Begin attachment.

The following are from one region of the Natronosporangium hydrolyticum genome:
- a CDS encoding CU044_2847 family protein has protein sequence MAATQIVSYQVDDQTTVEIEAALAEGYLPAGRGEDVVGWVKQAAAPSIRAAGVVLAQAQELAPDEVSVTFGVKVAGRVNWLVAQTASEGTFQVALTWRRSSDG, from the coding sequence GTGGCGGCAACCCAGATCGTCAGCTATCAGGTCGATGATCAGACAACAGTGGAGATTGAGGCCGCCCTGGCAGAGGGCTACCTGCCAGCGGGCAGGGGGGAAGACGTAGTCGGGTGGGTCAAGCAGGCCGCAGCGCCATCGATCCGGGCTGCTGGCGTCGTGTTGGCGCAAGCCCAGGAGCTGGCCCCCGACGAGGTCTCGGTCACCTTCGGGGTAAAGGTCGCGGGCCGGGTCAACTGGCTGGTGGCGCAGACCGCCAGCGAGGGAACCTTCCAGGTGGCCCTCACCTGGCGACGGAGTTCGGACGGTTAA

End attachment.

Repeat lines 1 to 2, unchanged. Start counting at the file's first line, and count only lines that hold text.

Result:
The following are from one region of the Natronosporangium hydrolyticum genome:
- a CDS encoding CU044_2847 family protein has protein sequence MAATQIVSYQVDDQTTVEIEAALAEGYLPAGRGEDVVGWVKQAAAPSIRAAGVVLAQAQELAPDEVSVTFGVKVAGRVNWLVAQTASEGTFQVALTWRRSSDG, from the coding sequence GTGGCGGCAACCCAGATCGTCAGCTATCAGGTCGATGATCAGACAACAGTGGAGATTGAGGCCGCCCTGGCAGAGGGCTACCTGCCAGCGGGCAGGGGGGAAGACGTAGTCGGGTGGGTCAAGCAGGCCGCAGCGCCATCGATCCGGGCTGCTGGCGTCGTGTTGGCGCAAGCCCAGGAGCTGGCCCCCGACGAGGTCTCGGTCACCTTCGGGGTAAAGGTCGCGGGCCGGGTCAACTGGCTGGTGGCGCAGACCGCCAGCGAGGGAACCTTCCAGGTGGCCCTCACCTGGCGACGGAGTTCGGACGGTTAA